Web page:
The Tánaiste has admitted he is worried about vaccine hesitancy and expects up to 15% of the population could refuse a Covid-19 vaccine.
However, Leo Varadkar said he expects people “may change their minds” about getting the jab if it is tied to their ability to travel and attend large gatherings.
His comments come as the National Immunisation Advisory Committee (Niac) are set to decide whether the Johnson and Johnson jab can be used here and under what conditions, following concerns about rare blood clots. Last week, Niac recommended restricting the AstraZeneca vaccine to over-60s.
Speaking to, the Fine Gael leader said he was also worried about “vaccine apathy”.
“What they have found in some countries like Israel, is that there are a lot of people who aren't afraid of getting the vaccine but just don't really get around to it.
“When the numbers go down low, and people start going back to their normal lives and there aren't many deaths...it kind of falls down the priority list.”
The Tánaiste stressed that for the vaccine rollout “to work fully”, we need around 80% of the population vaccinated.
“That’s where you start to hit herd immunity, where the virus just doesn’t have anywhere to go," he said.
Asked about the government’s reopening plans for the summer, Mr Varadkar said he was “a little bit worried” about answering the question because things can change quickly.
“The four things we look at to see if they are going in the right direction are the vaccine programme, the number of cases, the state of our hospitals and any particular concerns around variants," he said.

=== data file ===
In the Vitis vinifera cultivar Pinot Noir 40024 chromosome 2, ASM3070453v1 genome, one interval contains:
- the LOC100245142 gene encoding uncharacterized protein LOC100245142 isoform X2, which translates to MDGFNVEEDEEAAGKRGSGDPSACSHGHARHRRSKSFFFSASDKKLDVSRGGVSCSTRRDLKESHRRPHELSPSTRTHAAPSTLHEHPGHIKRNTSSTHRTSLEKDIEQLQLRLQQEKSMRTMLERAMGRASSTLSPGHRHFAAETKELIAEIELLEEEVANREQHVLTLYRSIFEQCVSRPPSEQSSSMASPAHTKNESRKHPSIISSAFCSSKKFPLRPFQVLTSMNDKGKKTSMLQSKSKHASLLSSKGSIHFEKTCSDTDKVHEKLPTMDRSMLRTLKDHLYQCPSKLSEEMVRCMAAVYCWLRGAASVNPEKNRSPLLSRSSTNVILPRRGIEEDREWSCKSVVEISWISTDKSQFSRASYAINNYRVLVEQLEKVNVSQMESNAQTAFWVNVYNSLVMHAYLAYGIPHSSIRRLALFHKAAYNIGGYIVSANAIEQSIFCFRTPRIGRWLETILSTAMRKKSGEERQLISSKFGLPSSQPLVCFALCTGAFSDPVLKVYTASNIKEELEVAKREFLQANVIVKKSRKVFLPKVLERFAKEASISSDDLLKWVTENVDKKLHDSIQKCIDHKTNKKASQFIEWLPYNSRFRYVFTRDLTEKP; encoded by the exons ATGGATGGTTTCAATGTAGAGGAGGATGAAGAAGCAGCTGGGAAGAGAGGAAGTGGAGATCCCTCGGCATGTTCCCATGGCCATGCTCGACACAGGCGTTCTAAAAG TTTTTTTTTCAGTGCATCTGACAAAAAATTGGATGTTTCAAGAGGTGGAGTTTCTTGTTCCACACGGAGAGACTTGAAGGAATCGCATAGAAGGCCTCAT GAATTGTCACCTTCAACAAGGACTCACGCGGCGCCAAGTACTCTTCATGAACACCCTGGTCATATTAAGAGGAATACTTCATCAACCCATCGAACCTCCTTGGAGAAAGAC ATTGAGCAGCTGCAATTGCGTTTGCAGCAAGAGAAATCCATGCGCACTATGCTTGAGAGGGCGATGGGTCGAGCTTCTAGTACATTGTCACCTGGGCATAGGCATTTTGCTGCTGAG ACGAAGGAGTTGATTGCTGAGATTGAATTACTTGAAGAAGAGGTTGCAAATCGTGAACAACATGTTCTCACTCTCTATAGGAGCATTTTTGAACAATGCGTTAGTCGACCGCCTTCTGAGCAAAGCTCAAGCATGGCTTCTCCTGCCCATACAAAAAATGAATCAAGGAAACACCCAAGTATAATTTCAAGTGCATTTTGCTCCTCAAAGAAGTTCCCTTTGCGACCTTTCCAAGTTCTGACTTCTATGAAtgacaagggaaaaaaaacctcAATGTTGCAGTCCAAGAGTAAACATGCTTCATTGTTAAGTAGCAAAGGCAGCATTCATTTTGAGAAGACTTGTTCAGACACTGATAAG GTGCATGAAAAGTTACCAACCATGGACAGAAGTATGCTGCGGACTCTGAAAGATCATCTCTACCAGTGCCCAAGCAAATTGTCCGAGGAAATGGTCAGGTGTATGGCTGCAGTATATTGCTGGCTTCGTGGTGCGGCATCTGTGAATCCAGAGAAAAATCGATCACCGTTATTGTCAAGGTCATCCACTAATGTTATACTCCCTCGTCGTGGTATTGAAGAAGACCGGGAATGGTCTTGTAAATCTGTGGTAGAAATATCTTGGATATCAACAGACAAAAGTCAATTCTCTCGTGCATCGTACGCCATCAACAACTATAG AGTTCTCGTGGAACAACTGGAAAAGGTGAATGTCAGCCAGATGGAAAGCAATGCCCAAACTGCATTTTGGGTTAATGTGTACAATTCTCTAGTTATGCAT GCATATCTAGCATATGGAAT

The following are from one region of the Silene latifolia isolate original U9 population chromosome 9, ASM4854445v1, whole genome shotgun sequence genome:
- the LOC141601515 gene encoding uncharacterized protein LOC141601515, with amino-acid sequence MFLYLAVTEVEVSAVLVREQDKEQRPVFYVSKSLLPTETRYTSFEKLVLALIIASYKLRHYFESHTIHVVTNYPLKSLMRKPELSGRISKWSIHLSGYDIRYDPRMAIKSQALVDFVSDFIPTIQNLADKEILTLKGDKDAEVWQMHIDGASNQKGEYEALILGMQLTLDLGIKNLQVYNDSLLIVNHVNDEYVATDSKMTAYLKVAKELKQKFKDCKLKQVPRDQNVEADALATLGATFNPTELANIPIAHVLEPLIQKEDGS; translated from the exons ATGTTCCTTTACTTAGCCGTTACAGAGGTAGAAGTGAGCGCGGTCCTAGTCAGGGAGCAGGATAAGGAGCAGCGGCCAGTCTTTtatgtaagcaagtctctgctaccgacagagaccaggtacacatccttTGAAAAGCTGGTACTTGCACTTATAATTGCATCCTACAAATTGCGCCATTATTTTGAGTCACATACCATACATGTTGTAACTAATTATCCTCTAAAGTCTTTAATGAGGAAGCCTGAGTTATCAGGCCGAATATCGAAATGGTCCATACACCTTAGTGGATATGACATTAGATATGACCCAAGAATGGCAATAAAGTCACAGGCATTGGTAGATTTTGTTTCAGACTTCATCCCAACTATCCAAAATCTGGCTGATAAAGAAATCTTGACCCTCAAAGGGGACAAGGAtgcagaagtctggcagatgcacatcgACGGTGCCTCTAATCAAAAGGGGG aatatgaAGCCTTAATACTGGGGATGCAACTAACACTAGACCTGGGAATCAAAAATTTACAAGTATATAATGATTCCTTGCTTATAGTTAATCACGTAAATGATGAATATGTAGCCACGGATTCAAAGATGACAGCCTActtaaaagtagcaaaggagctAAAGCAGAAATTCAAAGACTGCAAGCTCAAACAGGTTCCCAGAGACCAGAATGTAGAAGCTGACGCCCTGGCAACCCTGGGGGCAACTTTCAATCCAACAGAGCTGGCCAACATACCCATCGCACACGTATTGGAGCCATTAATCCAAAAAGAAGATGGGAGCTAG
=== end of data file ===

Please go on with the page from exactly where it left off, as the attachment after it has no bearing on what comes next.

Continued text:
“In the last day or two you would have seen numbers falling again and going back up again. We hope that’s not part of a trend.”
“I think it’s probably not, you just never know what it is going to look like in a week’s time.”
The Minister for Enterprise, Trade and Employment said assuming “we’re still on track,” the plan across May is to have phased return of retail, personal services including barbers, hairdressers, and the beauty industry.
He also expects more outdoor activities will return, alongside religious services “in some form.”
“In June or July you’d be talking hospitality and other things. This is all contingent on numbers, on people getting COVID staying under control and the number of people getting vaccines continuing to rise.”
“I’m hoping there will be no setbacks,” he said, “but just the last day or two would make you pause for thought.”
The government is set to meet next week to discuss an easing of Covid-19 restrictions over the summer.